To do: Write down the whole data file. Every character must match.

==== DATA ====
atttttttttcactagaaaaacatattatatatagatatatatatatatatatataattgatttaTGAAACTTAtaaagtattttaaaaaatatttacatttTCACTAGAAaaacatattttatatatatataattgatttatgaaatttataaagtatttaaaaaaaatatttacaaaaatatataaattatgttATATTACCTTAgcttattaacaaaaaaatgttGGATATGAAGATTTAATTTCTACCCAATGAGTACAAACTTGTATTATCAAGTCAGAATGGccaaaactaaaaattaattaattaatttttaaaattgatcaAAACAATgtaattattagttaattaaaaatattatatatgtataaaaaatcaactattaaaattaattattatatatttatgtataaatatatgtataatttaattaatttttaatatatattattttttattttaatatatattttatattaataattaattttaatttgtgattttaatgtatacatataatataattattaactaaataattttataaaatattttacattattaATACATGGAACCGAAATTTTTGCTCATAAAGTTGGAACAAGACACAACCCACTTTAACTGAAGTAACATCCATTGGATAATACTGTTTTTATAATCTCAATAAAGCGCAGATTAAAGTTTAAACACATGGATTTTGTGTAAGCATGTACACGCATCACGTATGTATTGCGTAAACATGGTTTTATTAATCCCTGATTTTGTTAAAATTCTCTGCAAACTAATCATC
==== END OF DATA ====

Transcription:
atttttttttcactagaaaaacatattatatatagatatatatatatatatatataattgatttaTGAAACTTAtaaagtattttaaaaaatatttacatttTCACTAGAAaaacatattttatatatatataattgatttatgaaatttataaagtatttaaaaaaaatatttacaaaaatatataaattatgttATATTACCTTAgcttattaacaaaaaaatgttGGATATGAAGATTTAATTTCTACCCAATGAGTACAAACTTGTATTATCAAGTCAGAATGGccaaaactaaaaattaattaattaatttttaaaattgatcaAAACAATgtaattattagttaattaaaaatattatatatgtataaaaaatcaactattaaaattaattattatatatttatgtataaatatatgtataatttaattaatttttaatatatattattttttattttaatatatattttatattaataattaattttaatttgtgattttaatgtatacatataatataattattaactaaataattttataaaatattttacattattaATACATGGAACCGAAATTTTTGCTCATAAAGTTGGAACAAGACACAACCCACTTTAACTGAAGTAACATCCATTGGATAATACTGTTTTTATAATCTCAATAAAGCGCAGATTAAAGTTTAAACACATGGATTTTGTGTAAGCATGTACACGCATCACGTATGTATTGCGTAAACATGGTTTTATTAATCCCTGATTTTGTTAAAATTCTCTGCAAACTAATCATC